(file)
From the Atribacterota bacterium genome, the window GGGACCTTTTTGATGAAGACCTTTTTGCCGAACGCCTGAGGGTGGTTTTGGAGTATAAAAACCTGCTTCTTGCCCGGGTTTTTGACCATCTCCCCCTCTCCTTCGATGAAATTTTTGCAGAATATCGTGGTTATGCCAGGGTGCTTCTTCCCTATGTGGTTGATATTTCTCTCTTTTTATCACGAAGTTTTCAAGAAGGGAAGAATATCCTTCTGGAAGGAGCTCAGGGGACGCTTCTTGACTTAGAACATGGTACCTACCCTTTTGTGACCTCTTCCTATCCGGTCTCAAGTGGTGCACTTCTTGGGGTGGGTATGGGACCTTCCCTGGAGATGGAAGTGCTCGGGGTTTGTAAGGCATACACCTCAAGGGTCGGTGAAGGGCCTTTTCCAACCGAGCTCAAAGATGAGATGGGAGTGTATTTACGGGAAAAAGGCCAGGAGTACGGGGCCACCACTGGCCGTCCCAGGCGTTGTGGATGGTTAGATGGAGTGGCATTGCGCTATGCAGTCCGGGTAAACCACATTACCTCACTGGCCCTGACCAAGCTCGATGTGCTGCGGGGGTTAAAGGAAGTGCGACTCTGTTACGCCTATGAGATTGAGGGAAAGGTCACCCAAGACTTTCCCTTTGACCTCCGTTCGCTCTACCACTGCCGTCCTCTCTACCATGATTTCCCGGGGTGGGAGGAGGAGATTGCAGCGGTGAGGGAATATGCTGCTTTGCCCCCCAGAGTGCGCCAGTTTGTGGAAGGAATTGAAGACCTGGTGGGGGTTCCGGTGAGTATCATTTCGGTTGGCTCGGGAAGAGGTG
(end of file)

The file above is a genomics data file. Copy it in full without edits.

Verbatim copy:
From the Atribacterota bacterium genome, the window GGGACCTTTTTGATGAAGACCTTTTTGCCGAACGCCTGAGGGTGGTTTTGGAGTATAAAAACCTGCTTCTTGCCCGGGTTTTTGACCATCTCCCCCTCTCCTTCGATGAAATTTTTGCAGAATATCGTGGTTATGCCAGGGTGCTTCTTCCCTATGTGGTTGATATTTCTCTCTTTTTATCACGAAGTTTTCAAGAAGGGAAGAATATCCTTCTGGAAGGAGCTCAGGGGACGCTTCTTGACTTAGAACATGGTACCTACCCTTTTGTGACCTCTTCCTATCCGGTCTCAAGTGGTGCACTTCTTGGGGTGGGTATGGGACCTTCCCTGGAGATGGAAGTGCTCGGGGTTTGTAAGGCATACACCTCAAGGGTCGGTGAAGGGCCTTTTCCAACCGAGCTCAAAGATGAGATGGGAGTGTATTTACGGGAAAAAGGCCAGGAGTACGGGGCCACCACTGGCCGTCCCAGGCGTTGTGGATGGTTAGATGGAGTGGCATTGCGCTATGCAGTCCGGGTAAACCACATTACCTCACTGGCCCTGACCAAGCTCGATGTGCTGCGGGGGTTAAAGGAAGTGCGACTCTGTTACGCCTATGAGATTGAGGGAAAGGTCACCCAAGACTTTCCCTTTGACCTCCGTTCGCTCTACCACTGCCGTCCTCTCTACCATGATTTCCCGGGGTGGGAGGAGGAGATTGCAGCGGTGAGGGAATATGCTGCTTTGCCCCCCAGAGTGCGCCAGTTTGTGGAAGGAATTGAAGACCTGGTGGGGGTTCCGGTGAGTATCATTTCGGTTGGCTCGGGAAGAGGTG